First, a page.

As a kid in Manhatten, the hunt for our family Christmas Tree consisted of a trek three blocks over from where we lived to where someone from Maine had set up to sell trees. My sister and I would eye every tree in the lot until our father that, great urban forest ranger, would select one, stomp it on the pavement, watch how many needles fell off, and pronounce the choice sound.
Later on, I got introduced to much less urban hunts that led to woodlots. Through I would still stomp them onto rocks to see how many needles fall off. Old habits die hard.
I remarried in the 1980s, and we soon started a family. The kids accompanied us to the local wood lots on sleighs as soon as possible; before they could walk. We have four children, but this story features our oldest Nick and our youngest, Louis,
It had been a very snowy early December in Central Massachusetts that year, and the snow was deep on the high slopes of the woodlot in which we were tree hunting. We had been coming to this tree farm for years, and our children already knew the routine which brought them the most joy:
- Run around.
- Check out every single tree.
- Walk up as high as the farthest meadow and tree copse.
- Finally, pick a tree in the most inaccessible location.
- Cut it and have dad put on the sleigh.
That year there was a hitch in the plan. Louis, junior, our youngest, had pretty much reached the limits of his endurance. He would have to ride the sleigh back down the hills, and dad would have to carry the tree by himself. Mom would have her hands full, shepherding our twin girls. Nick, the oldest, was detailed to pull the sleigh with Louis on it. We started back towards the bright red barn with everyone assigned their job. The goal was to get down the hill to where the hot cider and free candy canes were. With the winter light failing and the snow deep, we had a harder slog of it than we had expected. At the rear of the convoy, Nick was fuming about pulling Louis.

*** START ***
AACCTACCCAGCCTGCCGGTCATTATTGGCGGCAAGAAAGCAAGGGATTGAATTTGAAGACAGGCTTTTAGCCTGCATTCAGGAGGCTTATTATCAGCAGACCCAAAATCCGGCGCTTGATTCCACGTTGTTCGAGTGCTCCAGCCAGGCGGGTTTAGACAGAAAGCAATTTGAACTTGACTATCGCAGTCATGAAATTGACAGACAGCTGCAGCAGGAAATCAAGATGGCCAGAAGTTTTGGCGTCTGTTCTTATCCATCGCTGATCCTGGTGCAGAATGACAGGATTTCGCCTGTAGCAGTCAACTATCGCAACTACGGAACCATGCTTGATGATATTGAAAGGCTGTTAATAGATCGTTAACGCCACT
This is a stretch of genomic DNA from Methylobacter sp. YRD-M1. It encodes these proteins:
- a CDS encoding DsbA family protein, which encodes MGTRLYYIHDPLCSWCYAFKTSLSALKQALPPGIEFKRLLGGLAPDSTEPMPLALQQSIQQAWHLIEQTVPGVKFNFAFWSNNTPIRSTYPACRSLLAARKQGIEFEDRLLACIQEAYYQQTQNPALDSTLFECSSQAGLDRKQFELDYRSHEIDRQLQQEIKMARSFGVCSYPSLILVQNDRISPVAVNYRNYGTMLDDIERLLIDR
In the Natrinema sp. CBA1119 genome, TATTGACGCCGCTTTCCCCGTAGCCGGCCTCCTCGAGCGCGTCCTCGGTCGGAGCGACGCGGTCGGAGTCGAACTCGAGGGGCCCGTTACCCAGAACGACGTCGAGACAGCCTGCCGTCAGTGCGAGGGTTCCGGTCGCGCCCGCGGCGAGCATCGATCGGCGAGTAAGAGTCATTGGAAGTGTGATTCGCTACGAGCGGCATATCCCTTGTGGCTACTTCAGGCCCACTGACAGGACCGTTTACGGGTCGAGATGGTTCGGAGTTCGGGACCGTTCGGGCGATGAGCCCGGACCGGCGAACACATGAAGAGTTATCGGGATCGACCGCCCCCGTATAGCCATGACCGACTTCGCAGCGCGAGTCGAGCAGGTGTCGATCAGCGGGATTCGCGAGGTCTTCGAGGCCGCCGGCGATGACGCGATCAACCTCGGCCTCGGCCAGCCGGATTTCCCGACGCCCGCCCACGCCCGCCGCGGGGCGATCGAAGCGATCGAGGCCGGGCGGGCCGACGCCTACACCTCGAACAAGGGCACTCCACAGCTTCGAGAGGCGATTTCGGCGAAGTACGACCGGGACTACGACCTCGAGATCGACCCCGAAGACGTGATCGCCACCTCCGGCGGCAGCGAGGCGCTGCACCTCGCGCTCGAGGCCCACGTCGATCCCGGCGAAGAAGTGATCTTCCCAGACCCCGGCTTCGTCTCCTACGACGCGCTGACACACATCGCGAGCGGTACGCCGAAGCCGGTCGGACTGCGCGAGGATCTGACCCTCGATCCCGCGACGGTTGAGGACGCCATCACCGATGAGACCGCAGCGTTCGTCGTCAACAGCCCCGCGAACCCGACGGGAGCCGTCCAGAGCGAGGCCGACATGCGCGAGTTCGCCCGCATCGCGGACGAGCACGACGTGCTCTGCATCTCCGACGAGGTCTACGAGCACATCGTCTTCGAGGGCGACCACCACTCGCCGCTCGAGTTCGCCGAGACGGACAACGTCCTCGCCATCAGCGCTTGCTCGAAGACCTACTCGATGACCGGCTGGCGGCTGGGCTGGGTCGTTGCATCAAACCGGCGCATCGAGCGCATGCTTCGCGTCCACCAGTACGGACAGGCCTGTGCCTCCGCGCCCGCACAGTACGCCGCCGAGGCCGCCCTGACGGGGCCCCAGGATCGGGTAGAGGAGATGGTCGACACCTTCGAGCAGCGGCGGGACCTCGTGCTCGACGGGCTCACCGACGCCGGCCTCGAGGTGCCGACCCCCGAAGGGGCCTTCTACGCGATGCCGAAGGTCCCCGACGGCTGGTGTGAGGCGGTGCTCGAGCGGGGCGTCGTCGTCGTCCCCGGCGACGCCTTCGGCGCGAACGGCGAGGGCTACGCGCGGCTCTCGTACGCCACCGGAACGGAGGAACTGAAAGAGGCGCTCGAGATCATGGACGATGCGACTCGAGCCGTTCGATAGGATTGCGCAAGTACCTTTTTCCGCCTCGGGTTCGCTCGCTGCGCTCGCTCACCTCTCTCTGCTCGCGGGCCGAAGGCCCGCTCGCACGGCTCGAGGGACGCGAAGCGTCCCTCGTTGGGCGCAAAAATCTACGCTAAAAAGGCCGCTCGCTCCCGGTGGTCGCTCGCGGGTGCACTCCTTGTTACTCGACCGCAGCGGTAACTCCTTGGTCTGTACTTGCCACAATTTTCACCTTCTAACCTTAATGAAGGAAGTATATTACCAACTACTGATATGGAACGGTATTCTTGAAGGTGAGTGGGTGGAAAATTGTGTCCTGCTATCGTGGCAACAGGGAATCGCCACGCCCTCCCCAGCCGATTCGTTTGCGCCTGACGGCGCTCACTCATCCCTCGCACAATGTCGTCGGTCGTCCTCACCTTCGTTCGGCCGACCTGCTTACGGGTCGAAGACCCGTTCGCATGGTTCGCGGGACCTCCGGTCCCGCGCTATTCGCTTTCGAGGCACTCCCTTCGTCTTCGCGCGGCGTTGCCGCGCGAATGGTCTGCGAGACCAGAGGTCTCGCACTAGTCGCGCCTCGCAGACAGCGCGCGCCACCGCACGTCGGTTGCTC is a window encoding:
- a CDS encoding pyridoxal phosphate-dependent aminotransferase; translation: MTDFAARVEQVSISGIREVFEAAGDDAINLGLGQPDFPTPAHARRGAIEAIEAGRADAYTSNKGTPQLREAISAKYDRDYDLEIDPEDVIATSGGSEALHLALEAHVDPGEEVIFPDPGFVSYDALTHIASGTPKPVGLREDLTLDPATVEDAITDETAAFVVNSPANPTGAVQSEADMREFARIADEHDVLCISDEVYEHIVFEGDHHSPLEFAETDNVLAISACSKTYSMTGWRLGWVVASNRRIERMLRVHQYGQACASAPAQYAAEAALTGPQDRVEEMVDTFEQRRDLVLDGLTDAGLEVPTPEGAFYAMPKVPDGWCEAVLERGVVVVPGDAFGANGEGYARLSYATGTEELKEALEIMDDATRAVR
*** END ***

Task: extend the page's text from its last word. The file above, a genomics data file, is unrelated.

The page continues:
At last, we hit the high spot from which we could see our destination. We were standing on the brow of a high ridge. There are two ways down. The trail to the right snakes gradually down, or the steep descent straight ahead. The steep slope is not a safe way down, so we turned to the trail after a short break. Everyone except Nick and Louis, As I turned to make sure that everyone was following, I saw a gleam in Nick’s eye. He gently put his foot on the back of the sleigh, and before I could say anything, he softly pushed the sled down the steep slope. I heard my wife yell as she realized that her baby was hurtling towards the bottom of the hill. There was a small satisfied grin on Nick’s face Until he realized that only a snowbank separated his brother’s path at the bottom from a road. By now, we had hurled ourselves after the sled. We reached the base after the sled had slammed into the snowbank. We had to dig to extract Louis because all that was exposed was the sled’s back tip. Luckily the snow was fresh and soft. He was shocked, had massive amounts of snow all over him and in his clothes, but was unharmed. Louis was in better shape than Nick, whose look of panic suggested that he got much more from his impulse than expected.
The story became memorable in the family, and luckily the two brothers are close friends.